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Sunday, March 21, 2010

Some responses to the Archicad FAIL post


Thanks for the responses. In the comments below, there's mention of the need for Revit to have competition.  It does.  The biggest competitor to Revit are AutoCAD users.  As long as Autodesk keeps adding Revit features to AutoCAD, who knows how long it will take for the transition to occur in the design industry.  Why does AutoCAD need parametric 3D modeling or any other Revit feature that's been added over the past 3 years.  Shouldn't it be enough to stand on its own after 28 years?  It's still layer based, too complicated to create sheet sets and the whole lack of the ability of multiple people working on the same model, definitely loses out in the workflow department.  Maybe that's what the key difference is.  Not the output, but the input.  
BIM is more about collaboration.  Simultaneous synchronization between MEP, Structural, Architectural and Interior Design, with live data to be used for energy modeling and analysis would certainly seem to be a better business approach to the design and construction of buildings.  

Let's try an experiment.  Build a 3 story building in AutoCAD and Revit.  Do plans, elevations and schedules.  Now, change the floor to floor height from 12 feet per floor to 15 feet per floor and change the ceiling heights from 10 feet to 13 feet..  Now, let's see how long it takes to make those changes in AutoCAD and Revit.   Oh, don't forget to send the updated plans to the structural and MEP engineer for updating their engineering designs.  Give up yet?  So you see, it's about the workflow and efficiency of making changes.  For those of you who don't remember, the Revit name comes from "Revise Instantly". 


Now, about those Archicad comments: 

Robin Capper March 21, 2010 1:24 AM  
From what I've seen in NZ it's more likely the type of projects being done in Revit that is attracting content providers, as much as the numbers. Larger projects, lager practices using or moving to Revit. I work outside the main Arch profession but see content from quite a few practices around the country for commercial projects. Never, yes never, encountered a project sharing Archicad models.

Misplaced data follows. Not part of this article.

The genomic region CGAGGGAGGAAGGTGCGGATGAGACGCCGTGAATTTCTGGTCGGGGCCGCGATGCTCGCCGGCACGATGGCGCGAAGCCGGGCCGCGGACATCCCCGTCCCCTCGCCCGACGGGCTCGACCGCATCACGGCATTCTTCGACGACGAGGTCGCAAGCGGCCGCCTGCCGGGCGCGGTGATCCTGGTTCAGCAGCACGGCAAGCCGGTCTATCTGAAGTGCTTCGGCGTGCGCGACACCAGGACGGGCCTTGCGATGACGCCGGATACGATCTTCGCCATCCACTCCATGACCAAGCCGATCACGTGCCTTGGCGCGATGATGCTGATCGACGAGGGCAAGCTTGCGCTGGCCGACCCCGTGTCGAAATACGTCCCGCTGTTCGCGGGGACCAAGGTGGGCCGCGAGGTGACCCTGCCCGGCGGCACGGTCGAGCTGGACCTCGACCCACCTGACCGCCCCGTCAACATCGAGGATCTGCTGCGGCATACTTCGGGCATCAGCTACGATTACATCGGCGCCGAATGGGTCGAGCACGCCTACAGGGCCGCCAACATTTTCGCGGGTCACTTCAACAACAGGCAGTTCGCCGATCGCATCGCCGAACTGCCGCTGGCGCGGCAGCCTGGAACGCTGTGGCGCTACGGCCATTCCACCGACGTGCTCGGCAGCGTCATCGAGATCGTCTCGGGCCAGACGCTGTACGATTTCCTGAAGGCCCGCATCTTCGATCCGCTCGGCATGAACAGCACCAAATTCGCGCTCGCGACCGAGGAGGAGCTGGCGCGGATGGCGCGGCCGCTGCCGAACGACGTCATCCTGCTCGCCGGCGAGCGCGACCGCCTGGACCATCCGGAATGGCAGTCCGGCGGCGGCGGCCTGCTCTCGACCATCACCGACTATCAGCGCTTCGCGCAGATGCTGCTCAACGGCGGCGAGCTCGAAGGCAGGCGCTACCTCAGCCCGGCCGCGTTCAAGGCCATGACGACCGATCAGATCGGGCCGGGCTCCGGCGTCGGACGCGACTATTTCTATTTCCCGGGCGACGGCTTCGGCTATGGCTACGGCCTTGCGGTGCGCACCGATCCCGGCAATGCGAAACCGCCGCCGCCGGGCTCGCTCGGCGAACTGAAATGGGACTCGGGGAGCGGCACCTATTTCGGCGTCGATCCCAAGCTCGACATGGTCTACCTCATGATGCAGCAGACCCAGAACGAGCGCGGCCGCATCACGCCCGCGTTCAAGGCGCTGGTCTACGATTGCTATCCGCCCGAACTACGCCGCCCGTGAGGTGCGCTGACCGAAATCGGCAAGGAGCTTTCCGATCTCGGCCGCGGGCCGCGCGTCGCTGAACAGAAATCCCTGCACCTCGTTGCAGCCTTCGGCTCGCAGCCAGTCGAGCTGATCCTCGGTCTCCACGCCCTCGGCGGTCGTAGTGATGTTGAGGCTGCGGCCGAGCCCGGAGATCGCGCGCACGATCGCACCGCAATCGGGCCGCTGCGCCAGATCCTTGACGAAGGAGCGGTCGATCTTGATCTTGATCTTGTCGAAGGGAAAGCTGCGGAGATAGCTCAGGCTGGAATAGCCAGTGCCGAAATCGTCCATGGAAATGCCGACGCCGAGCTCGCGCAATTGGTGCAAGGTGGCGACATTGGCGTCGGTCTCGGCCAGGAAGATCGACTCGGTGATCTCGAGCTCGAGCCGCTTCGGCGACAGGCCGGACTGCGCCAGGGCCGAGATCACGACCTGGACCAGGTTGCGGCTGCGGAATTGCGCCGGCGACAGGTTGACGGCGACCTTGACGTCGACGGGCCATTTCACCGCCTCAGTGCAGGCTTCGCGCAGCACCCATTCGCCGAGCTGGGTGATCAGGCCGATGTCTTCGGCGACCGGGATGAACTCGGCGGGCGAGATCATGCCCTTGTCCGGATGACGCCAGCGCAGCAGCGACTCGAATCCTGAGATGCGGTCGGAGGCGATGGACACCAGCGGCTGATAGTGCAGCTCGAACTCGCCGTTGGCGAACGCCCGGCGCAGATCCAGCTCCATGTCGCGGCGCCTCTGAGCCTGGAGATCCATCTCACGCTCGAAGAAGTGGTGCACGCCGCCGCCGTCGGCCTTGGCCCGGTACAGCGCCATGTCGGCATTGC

reluctanttheist March 21, 2010 1:26 AM  
It would probably be good for a few people in sales for the AC community to pack it in, but it would be bad for the industry. Revit needs competition, and I am all for Graphisoft mounting a battle for a market that they initially owned and are currently losing. I saw that thread on AC Talk and I found it disturbing. If AC loses the battle, what alternative to Revit will users have? I also got this one from a different post.  Things are getting interesting.
kris March 21, 2010 12:58 AM  
in the 21st Century, AutoCAD certainly has a place — in the trashcan! AutoCAD is useful for those refuseniks that will never pay money for upgrading to BIM/MEP/CAM software — however they shouldn't be a part of Autodesk's target demographic. why make all your products' the same or similar, that just weakens their global market position — the more similar ACA, ACAD, and Revit become, the less reason for people to upgrade to Autodesk's premier product line... and should they decide to switch software to a competitor, there are thousands of AutoCAD DWG-compatible clones on the market, some of them better, all of them are cheaper, and getting better and borrowing more ideas from CAD every day. AutoCAD as a companion product to Revit works, but only just—in a fully converted Revit office, AutoCAD is used to cleanup DWG files (delete/edit/scale), trace raster images and quickly draw 2D 'detail items'. the other >95% of AutoCAD's potential is lost on us, and consequently makes it a efficiency dugong—what is needed is either a stripped back version of AutoCAD LT included as part of Revit, or better still a fast, massively improved detail/family editor. whilst many people could use LT / Illustrator / Corel / Intellicad for 2D, or SketchUp / Rhino / Inventor for 3D — Autodesk ought to offer an alternative for the many users who have evolved to the next generation of design tools.

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